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  1. #1
    Senior Member slim_77's Avatar
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    anaerobic endurance question

    This question relates to building my anaerobic endurance because I am interested in racing (in the indefinite future). I have the Polar CS100 and have placed my recent LT at 168-169 bpm. I generally put in roughly 4-10 hard hours per week on the bike (indoor and out--weather permitting), although this by and large depends upon work. I have read many interesting posts regarding HR and LT training but have a question relating to a hilly 40m race and a shorter 10m TT.

    Given the fluidity and relative disorganization of the group in cat 5 races, it seems as though riders work within their areobic zones untill a surge/breakaway happens when they then push up/beyond their LT or well beyond for sprints and then recover midstream.

    So, while in a 40m flat race (I live in Chicago) in what HR zone (and where in that zone) does one spend the bulk of their race time (low-mid-high aerobic, anaerobic)? In another situation, for say a flat 10m TT, should one maintain slightly below--at--or well above LT? Finally, how long should one ideally be able to maintain HR @ > LT?

    I'd appreciate any anecdotal answers from those with experience, like % of time in particular zones. I fully understand that racing is not a scripted or formulaic event, but it is technical and I am looking for ballpark answers to satisfy a fast fred looking to race someday.

    BTW: These questions may be answered in training books such as Friel's, and I have ordered it, but the more BF posts I read, the more these questions bug me.

    Thanks!
    gravity: it's not just a good idea, it's the law.

  2. #2
    Senior Member Richard Cranium's Avatar
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    Hey, there's never one "script" that every race follows. You pretty much "nailed" the description of how various effort levels will change.

    You might want to quit using the term "anaerobic endurance." I think what you mean to describe is Lactate Threshold. You are right, that he who can "tolerate" the longer period of effort above the Lactate Threshold will be ahead of those who can't.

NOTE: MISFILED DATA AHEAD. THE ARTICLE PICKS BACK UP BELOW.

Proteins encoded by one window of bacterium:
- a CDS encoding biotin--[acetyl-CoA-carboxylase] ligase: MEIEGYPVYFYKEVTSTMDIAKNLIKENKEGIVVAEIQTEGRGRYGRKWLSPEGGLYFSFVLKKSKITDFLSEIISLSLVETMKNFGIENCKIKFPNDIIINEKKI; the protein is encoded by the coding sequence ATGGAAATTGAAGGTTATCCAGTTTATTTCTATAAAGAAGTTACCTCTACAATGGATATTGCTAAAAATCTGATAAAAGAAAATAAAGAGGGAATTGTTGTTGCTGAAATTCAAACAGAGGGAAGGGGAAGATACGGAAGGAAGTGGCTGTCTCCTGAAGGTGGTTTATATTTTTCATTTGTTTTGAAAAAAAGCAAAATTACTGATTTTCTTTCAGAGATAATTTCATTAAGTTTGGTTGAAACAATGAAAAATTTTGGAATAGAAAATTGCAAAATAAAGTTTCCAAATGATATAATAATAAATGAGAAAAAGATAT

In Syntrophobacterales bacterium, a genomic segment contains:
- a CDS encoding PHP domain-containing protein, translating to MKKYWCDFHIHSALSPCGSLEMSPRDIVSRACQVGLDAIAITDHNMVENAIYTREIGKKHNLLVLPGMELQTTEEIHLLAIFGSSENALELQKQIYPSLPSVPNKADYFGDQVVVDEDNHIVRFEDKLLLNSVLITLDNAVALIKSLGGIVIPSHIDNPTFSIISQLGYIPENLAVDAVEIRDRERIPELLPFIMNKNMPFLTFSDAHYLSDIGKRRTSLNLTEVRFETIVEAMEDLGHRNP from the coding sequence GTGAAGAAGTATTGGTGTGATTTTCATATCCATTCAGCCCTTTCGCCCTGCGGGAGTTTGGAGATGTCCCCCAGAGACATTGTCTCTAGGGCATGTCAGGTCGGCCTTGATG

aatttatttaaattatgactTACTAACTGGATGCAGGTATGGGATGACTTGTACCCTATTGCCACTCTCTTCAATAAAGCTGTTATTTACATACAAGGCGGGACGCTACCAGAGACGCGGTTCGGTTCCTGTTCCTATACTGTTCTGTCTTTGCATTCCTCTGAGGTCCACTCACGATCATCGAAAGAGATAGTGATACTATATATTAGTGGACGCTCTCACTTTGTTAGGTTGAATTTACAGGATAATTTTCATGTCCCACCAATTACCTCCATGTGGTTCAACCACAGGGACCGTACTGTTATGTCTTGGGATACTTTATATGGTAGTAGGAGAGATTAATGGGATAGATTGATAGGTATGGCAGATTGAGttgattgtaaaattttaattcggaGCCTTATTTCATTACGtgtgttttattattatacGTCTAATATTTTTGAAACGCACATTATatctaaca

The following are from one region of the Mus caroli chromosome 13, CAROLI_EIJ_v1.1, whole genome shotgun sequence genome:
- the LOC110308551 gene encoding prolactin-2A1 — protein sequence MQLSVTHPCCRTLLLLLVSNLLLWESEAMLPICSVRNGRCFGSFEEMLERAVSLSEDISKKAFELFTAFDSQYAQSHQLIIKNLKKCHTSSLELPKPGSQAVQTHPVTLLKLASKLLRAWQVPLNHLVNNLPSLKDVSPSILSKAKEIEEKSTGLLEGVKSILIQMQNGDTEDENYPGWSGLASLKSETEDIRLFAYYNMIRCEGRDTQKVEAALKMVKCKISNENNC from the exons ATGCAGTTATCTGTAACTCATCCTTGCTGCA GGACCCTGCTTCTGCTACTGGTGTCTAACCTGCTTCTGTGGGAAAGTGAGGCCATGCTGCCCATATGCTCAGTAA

3. #3
    Senior Member slim_77's Avatar
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    Quote Originally Posted by Richard Cranium
    You might want to quit using the term "anaerobic endurance." I think what you mean to describe is Lactate Threshold.
    Ok, but does that mean that there really is no endurance at or above LT other than shorter (less than 20 min) surges/bursts? And if this is the case, is one simply utilizing interval training type situations in a race?
    gravity: it's not just a good idea, it's the law.

  4. #4
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    Quote Originally Posted by Richard Cranium
    You might want to quit using the term "anaerobic endurance." I think what you mean to describe is Lactate Threshold. You are right, that he who can "tolerate" the longer period of effort above the Lactate Threshold will be ahead of those who can't.
    Actually, I think anaerobic endurance isn't that bad if it's refering to how much work can be done above functional threshold. The more common term is anaerobic work capacity (AWC) as defined through the Monod Critical Power Paradigm. This model basically breaks performance into two components: the aerobic part which can be maintained for a very long time (functional threshold), and the anaerobic part which has as an upper limit the total work that can be performed anaerobically (AWC). It's explained pretty well here: http://www.velo-fit.com/articles/critical-power.pdf

  5. #5
    Senior Member Richard Cranium's Avatar
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    And if this is the case, is one simply utilizing interval training type situations in a race?
    No, that's just what it feels like.

    Typically the term "endurance" is more closely defined as longer-term sustainable activities. "Tolerance" is the term used do describe the ability to sustain, or "maintain" uncomfortable effort levels in the short term.

    Essentially most of the goals of race-training involve either being able to mentally tolerate high levels of lactate for increasing periods of time or "training the body" to clear lactate from the body by adapting metabolic pathways that utilize lactate for energy.

    This is done by exercising for periods of time that create excess lactate, or increasing the length of periods of activity right at the level of where the body uses all the lactate it creates.

    That's all there is to it. Go train and become Lance Armstrong......

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